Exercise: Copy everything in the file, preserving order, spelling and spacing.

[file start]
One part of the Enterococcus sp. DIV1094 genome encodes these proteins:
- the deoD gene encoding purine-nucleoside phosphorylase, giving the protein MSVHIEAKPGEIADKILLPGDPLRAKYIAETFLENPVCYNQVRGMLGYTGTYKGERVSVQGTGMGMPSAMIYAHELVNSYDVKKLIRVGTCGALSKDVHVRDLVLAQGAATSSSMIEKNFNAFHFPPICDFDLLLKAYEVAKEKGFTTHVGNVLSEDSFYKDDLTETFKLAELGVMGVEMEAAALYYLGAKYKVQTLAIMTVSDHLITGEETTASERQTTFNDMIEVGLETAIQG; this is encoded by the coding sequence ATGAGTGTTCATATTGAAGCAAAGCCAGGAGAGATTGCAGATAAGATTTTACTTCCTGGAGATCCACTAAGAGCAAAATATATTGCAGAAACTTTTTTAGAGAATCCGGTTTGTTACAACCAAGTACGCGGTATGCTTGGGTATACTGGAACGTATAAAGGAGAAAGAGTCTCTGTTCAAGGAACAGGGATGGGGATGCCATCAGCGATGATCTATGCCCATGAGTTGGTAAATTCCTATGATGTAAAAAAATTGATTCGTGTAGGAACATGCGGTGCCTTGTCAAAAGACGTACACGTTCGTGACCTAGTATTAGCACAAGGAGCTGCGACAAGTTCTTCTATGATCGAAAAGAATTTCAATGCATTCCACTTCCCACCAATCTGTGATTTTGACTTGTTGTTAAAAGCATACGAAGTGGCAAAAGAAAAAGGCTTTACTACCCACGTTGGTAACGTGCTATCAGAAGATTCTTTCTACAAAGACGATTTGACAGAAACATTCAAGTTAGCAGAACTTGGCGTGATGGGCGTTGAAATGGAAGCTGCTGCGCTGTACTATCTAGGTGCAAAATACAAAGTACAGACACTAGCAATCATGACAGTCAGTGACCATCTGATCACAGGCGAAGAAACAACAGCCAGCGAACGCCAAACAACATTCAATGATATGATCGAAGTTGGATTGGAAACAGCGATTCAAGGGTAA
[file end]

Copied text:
One part of the Enterococcus sp. DIV1094 genome encodes these proteins:
- the deoD gene encoding purine-nucleoside phosphorylase, giving the protein MSVHIEAKPGEIADKILLPGDPLRAKYIAETFLENPVCYNQVRGMLGYTGTYKGERVSVQGTGMGMPSAMIYAHELVNSYDVKKLIRVGTCGALSKDVHVRDLVLAQGAATSSSMIEKNFNAFHFPPICDFDLLLKAYEVAKEKGFTTHVGNVLSEDSFYKDDLTETFKLAELGVMGVEMEAAALYYLGAKYKVQTLAIMTVSDHLITGEETTASERQTTFNDMIEVGLETAIQG; this is encoded by the coding sequence ATGAGTGTTCATATTGAAGCAAAGCCAGGAGAGATTGCAGATAAGATTTTACTTCCTGGAGATCCACTAAGAGCAAAATATATTGCAGAAACTTTTTTAGAGAATCCGGTTTGTTACAACCAAGTACGCGGTATGCTTGGGTATACTGGAACGTATAAAGGAGAAAGAGTCTCTGTTCAAGGAACAGGGATGGGGATGCCATCAGCGATGATCTATGCCCATGAGTTGGTAAATTCCTATGATGTAAAAAAATTGATTCGTGTAGGAACATGCGGTGCCTTGTCAAAAGACGTACACGTTCGTGACCTAGTATTAGCACAAGGAGCTGCGACAAGTTCTTCTATGATCGAAAAGAATTTCAATGCATTCCACTTCCCACCAATCTGTGATTTTGACTTGTTGTTAAAAGCATACGAAGTGGCAAAAGAAAAAGGCTTTACTACCCACGTTGGTAACGTGCTATCAGAAGATTCTTTCTACAAAGACGATTTGACAGAAACATTCAAGTTAGCAGAACTTGGCGTGATGGGCGTTGAAATGGAAGCTGCTGCGCTGTACTATCTAGGTGCAAAATACAAAGTACAGACACTAGCAATCATGACAGTCAGTGACCATCTGATCACAGGCGAAGAAACAACAGCCAGCGAACGCCAAACAACATTCAATGATATGATCGAAGTTGGATTGGAAACAGCGATTCAAGGGTAA